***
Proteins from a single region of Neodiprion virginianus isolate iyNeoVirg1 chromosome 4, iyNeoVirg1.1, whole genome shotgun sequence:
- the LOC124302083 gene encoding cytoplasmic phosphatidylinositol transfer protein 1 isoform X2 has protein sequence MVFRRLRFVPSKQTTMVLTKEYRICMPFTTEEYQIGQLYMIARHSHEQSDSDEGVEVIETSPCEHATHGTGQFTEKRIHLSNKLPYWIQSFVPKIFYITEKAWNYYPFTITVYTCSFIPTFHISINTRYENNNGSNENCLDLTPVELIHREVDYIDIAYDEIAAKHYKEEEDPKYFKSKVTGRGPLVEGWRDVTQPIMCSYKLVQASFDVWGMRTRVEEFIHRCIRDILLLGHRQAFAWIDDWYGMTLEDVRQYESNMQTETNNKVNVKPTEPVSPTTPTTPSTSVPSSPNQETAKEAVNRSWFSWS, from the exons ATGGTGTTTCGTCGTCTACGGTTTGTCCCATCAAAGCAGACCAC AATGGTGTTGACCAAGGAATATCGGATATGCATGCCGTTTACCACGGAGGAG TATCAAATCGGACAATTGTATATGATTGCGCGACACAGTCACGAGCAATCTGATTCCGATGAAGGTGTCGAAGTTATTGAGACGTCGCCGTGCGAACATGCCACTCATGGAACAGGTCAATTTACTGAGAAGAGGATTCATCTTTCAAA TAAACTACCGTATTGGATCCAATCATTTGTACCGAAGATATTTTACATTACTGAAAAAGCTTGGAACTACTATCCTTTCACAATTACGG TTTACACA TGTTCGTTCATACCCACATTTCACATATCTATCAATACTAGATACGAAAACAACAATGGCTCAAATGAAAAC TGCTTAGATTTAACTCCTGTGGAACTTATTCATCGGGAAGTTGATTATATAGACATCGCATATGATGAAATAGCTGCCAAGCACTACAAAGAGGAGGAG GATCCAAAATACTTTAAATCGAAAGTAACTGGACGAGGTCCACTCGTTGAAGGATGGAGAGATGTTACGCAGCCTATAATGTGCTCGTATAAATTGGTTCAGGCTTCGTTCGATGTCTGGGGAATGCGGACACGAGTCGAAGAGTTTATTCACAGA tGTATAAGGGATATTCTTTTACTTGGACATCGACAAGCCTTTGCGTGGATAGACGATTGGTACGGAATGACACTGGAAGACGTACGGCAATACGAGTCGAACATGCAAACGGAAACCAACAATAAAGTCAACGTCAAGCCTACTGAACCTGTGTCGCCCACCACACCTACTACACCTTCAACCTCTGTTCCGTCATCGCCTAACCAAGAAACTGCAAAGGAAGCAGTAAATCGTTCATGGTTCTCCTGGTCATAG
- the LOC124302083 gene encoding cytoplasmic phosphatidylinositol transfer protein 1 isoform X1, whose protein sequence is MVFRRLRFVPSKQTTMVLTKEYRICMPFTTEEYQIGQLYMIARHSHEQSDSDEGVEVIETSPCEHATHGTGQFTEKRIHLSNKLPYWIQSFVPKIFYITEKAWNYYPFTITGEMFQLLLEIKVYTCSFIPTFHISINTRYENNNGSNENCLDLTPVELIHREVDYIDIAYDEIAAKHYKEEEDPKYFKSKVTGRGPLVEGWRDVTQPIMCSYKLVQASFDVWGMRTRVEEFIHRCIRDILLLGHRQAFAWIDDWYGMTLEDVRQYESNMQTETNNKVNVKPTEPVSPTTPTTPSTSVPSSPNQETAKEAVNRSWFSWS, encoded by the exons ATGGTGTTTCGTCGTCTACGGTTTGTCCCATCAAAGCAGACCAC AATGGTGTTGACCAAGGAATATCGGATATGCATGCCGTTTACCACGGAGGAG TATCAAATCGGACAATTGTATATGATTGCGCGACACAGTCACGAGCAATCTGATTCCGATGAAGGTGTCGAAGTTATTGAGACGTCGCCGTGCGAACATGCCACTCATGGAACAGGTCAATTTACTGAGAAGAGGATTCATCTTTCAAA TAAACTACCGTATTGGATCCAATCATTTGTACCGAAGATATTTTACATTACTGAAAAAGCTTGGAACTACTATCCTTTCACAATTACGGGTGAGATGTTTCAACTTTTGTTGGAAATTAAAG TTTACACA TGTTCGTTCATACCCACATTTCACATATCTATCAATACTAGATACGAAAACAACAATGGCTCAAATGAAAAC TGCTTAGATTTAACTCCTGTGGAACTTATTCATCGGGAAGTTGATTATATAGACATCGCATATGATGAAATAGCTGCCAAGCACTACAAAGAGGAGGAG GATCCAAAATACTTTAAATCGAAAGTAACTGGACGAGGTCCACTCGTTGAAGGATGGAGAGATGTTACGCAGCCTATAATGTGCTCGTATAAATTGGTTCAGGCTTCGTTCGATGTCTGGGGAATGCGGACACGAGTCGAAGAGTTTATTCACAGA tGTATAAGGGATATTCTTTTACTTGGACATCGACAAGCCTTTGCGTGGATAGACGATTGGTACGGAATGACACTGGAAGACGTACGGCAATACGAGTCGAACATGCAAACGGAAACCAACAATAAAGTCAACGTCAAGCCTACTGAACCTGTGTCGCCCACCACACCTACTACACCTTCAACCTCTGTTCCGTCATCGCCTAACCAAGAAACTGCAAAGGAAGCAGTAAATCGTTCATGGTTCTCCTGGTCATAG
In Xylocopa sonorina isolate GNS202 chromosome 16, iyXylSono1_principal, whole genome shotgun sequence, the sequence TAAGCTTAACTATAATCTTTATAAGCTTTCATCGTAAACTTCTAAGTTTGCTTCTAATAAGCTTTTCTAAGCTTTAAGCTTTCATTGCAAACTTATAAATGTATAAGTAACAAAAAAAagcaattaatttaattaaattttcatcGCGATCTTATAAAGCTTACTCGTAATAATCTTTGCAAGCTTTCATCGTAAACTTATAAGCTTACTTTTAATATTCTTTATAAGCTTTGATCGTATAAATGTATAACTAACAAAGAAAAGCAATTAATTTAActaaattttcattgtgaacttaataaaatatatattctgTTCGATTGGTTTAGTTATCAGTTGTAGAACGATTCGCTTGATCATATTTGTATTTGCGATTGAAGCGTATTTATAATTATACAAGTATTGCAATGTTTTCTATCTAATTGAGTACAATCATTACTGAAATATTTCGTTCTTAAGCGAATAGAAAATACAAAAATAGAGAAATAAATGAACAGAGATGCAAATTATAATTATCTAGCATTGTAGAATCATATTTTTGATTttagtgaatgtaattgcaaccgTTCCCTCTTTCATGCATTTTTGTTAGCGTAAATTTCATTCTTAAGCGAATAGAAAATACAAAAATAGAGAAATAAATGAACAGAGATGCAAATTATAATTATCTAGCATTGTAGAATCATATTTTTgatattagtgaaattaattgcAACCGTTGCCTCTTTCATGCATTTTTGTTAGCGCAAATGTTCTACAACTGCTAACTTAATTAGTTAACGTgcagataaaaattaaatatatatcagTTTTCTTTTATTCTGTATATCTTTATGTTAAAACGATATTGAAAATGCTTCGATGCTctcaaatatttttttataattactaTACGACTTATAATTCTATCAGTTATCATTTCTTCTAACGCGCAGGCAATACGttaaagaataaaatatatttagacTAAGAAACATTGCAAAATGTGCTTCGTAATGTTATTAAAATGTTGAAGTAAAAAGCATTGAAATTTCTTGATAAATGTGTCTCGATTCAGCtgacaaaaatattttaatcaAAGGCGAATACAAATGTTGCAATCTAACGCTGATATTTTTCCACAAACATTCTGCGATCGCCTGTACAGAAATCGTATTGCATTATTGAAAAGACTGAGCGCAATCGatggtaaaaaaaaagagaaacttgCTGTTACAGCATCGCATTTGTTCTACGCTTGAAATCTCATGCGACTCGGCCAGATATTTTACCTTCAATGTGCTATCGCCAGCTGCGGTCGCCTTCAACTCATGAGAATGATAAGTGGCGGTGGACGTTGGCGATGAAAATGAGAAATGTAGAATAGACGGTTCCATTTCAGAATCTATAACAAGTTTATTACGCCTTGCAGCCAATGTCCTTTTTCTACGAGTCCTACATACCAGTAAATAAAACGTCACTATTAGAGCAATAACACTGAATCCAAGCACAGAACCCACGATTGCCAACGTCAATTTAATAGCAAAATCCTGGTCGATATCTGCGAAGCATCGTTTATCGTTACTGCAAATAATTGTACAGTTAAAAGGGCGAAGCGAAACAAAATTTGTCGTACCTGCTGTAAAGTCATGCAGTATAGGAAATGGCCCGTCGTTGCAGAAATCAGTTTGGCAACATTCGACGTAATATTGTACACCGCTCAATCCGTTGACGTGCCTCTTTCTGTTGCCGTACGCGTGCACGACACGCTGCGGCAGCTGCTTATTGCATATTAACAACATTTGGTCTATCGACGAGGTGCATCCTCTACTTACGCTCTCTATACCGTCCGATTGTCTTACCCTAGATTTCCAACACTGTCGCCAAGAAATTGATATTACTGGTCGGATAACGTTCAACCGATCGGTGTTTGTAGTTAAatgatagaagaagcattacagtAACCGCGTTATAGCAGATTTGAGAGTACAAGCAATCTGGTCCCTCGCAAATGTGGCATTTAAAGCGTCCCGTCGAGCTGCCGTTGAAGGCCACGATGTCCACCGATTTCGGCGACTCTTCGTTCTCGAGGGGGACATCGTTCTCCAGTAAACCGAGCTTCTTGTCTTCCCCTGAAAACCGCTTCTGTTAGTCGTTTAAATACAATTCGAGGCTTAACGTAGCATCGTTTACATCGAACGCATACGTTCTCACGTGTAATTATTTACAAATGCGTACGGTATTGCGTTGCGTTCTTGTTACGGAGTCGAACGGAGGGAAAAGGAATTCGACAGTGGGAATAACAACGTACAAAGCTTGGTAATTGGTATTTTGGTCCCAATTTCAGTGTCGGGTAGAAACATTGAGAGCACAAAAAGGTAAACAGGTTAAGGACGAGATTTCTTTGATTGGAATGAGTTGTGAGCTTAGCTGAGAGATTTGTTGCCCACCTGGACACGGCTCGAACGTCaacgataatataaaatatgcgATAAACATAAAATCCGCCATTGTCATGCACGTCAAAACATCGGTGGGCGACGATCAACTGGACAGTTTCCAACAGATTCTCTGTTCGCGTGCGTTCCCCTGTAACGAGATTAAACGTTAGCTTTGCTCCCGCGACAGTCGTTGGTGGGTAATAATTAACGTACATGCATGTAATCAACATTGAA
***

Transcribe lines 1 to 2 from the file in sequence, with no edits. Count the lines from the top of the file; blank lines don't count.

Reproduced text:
Proteins from a single region of Neodiprion virginianus isolate iyNeoVirg1 chromosome 4, iyNeoVirg1.1, whole genome shotgun sequence:
- the LOC124302083 gene encoding cytoplasmic phosphatidylinositol transfer protein 1 isoform X2 has protein sequence MVFRRLRFVPSKQTTMVLTKEYRICMPFTTEEYQIGQLYMIARHSHEQSDSDEGVEVIETSPCEHATHGTGQFTEKRIHLSNKLPYWIQSFVPKIFYITEKAWNYYPFTITVYTCSFIPTFHISINTRYENNNGSNENCLDLTPVELIHREVDYIDIAYDEIAAKHYKEEEDPKYFKSKVTGRGPLVEGWRDVTQPIMCSYKLVQASFDVWGMRTRVEEFIHRCIRDILLLGHRQAFAWIDDWYGMTLEDVRQYESNMQTETNNKVNVKPTEPVSPTTPTTPSTSVPSSPNQETAKEAVNRSWFSWS, from the exons ATGGTGTTTCGTCGTCTACGGTTTGTCCCATCAAAGCAGACCAC AATGGTGTTGACCAAGGAATATCGGATATGCATGCCGTTTACCACGGAGGAG TATCAAATCGGACAATTGTATATGATTGCGCGACACAGTCACGAGCAATCTGATTCCGATGAAGGTGTCGAAGTTATTGAGACGTCGCCGTGCGAACATGCCACTCATGGAACAGGTCAATTTACTGAGAAGAGGATTCATCTTTCAAA TAAACTACCGTATTGGATCCAATCATTTGTACCGAAGATATTTTACATTACTGAAAAAGCTTGGAACTACTATCCTTTCACAATTACGG TTTACACA TGTTCGTTCATACCCACATTTCACATATCTATCAATACTAGATACGAAAACAACAATGGCTCAAATGAAAAC TGCTTAGATTTAACTCCTGTGGAACTTATTCATCGGGAAGTTGATTATATAGACATCGCATATGATGAAATAGCTGCCAAGCACTACAAAGAGGAGGAG GATCCAAAATACTTTAAATCGAAAGTAACTGGACGAGGTCCACTCGTTGAAGGATGGAGAGATGTTACGCAGCCTATAATGTGCTCGTATAAATTGGTTCAGGCTTCGTTCGATGTCTGGGGAATGCGGACACGAGTCGAAGAGTTTATTCACAGA tGTATAAGGGATATTCTTTTACTTGGACATCGACAAGCCTTTGCGTGGATAGACGATTGGTACGGAATGACACTGGAAGACGTACGGCAATACGAGTCGAACATGCAAACGGAAACCAACAATAAAGTCAACGTCAAGCCTACTGAACCTGTGTCGCCCACCACACCTACTACACCTTCAACCTCTGTTCCGTCATCGCCTAACCAAGAAACTGCAAAGGAAGCAGTAAATCGTTCATGGTTCTCCTGGTCATAG